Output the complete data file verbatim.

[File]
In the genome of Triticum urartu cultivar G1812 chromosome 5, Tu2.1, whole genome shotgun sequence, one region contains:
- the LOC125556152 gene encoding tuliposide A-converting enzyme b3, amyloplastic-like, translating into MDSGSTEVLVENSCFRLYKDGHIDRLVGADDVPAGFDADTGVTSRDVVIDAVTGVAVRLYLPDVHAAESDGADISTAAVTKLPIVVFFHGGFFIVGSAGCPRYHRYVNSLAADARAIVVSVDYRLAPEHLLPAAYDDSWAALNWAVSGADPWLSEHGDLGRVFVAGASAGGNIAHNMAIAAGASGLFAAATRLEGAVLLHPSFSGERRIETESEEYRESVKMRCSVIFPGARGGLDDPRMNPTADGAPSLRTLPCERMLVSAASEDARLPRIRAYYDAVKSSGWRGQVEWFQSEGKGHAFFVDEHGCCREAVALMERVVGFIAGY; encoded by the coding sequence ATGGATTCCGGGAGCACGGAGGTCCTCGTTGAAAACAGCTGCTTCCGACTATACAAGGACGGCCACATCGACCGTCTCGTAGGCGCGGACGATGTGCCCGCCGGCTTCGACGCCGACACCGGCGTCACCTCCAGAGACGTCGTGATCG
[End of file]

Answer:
In the genome of Triticum urartu cultivar G1812 chromosome 5, Tu2.1, whole genome shotgun sequence, one region contains:
- the LOC125556152 gene encoding tuliposide A-converting enzyme b3, amyloplastic-like, translating into MDSGSTEVLVENSCFRLYKDGHIDRLVGADDVPAGFDADTGVTSRDVVIDAVTGVAVRLYLPDVHAAESDGADISTAAVTKLPIVVFFHGGFFIVGSAGCPRYHRYVNSLAADARAIVVSVDYRLAPEHLLPAAYDDSWAALNWAVSGADPWLSEHGDLGRVFVAGASAGGNIAHNMAIAAGASGLFAAATRLEGAVLLHPSFSGERRIETESEEYRESVKMRCSVIFPGARGGLDDPRMNPTADGAPSLRTLPCERMLVSAASEDARLPRIRAYYDAVKSSGWRGQVEWFQSEGKGHAFFVDEHGCCREAVALMERVVGFIAGY; encoded by the coding sequence ATGGATTCCGGGAGCACGGAGGTCCTCGTTGAAAACAGCTGCTTCCGACTATACAAGGACGGCCACATCGACCGTCTCGTAGGCGCGGACGATGTGCCCGCCGGCTTCGACGCCGACACCGGCGTCACCTCCAGAGACGTCGTGATCG